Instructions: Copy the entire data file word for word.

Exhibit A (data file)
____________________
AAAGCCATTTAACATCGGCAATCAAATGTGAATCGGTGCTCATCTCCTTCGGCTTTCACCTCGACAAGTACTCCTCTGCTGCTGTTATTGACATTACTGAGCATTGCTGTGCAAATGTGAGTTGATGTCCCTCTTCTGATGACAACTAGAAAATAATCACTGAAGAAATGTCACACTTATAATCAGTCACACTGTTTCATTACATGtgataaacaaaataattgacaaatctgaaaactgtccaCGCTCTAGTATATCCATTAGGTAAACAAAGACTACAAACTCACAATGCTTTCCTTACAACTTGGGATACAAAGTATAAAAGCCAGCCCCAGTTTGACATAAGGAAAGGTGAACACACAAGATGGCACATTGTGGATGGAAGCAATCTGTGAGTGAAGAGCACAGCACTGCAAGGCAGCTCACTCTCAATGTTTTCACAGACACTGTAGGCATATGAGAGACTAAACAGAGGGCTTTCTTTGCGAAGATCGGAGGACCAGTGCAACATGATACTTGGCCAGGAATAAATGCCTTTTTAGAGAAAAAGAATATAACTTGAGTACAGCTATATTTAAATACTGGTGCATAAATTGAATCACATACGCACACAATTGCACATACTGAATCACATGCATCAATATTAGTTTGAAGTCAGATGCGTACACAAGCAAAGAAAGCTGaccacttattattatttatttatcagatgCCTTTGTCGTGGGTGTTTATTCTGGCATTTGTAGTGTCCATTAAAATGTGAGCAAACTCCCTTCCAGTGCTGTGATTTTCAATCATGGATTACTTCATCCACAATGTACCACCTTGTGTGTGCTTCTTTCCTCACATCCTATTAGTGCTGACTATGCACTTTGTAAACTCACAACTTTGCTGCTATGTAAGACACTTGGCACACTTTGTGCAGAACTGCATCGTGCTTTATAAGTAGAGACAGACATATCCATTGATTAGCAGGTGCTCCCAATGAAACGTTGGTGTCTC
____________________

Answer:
AAAGCCATTTAACATCGGCAATCAAATGTGAATCGGTGCTCATCTCCTTCGGCTTTCACCTCGACAAGTACTCCTCTGCTGCTGTTATTGACATTACTGAGCATTGCTGTGCAAATGTGAGTTGATGTCCCTCTTCTGATGACAACTAGAAAATAATCACTGAAGAAATGTCACACTTATAATCAGTCACACTGTTTCATTACATGtgataaacaaaataattgacaaatctgaaaactgtccaCGCTCTAGTATATCCATTAGGTAAACAAAGACTACAAACTCACAATGCTTTCCTTACAACTTGGGATACAAAGTATAAAAGCCAGCCCCAGTTTGACATAAGGAAAGGTGAACACACAAGATGGCACATTGTGGATGGAAGCAATCTGTGAGTGAAGAGCACAGCACTGCAAGGCAGCTCACTCTCAATGTTTTCACAGACACTGTAGGCATATGAGAGACTAAACAGAGGGCTTTCTTTGCGAAGATCGGAGGACCAGTGCAACATGATACTTGGCCAGGAATAAATGCCTTTTTAGAGAAAAAGAATATAACTTGAGTACAGCTATATTTAAATACTGGTGCATAAATTGAATCACATACGCACACAATTGCACATACTGAATCACATGCATCAATATTAGTTTGAAGTCAGATGCGTACACAAGCAAAGAAAGCTGaccacttattattatttatttatcagatgCCTTTGTCGTGGGTGTTTATTCTGGCATTTGTAGTGTCCATTAAAATGTGAGCAAACTCCCTTCCAGTGCTGTGATTTTCAATCATGGATTACTTCATCCACAATGTACCACCTTGTGTGTGCTTCTTTCCTCACATCCTATTAGTGCTGACTATGCACTTTGTAAACTCACAACTTTGCTGCTATGTAAGACACTTGGCACACTTTGTGCAGAACTGCATCGTGCTTTATAAGTAGAGACAGACATATCCATTGATTAGCAGGTGCTCCCAATGAAACGTTGGTGTCTC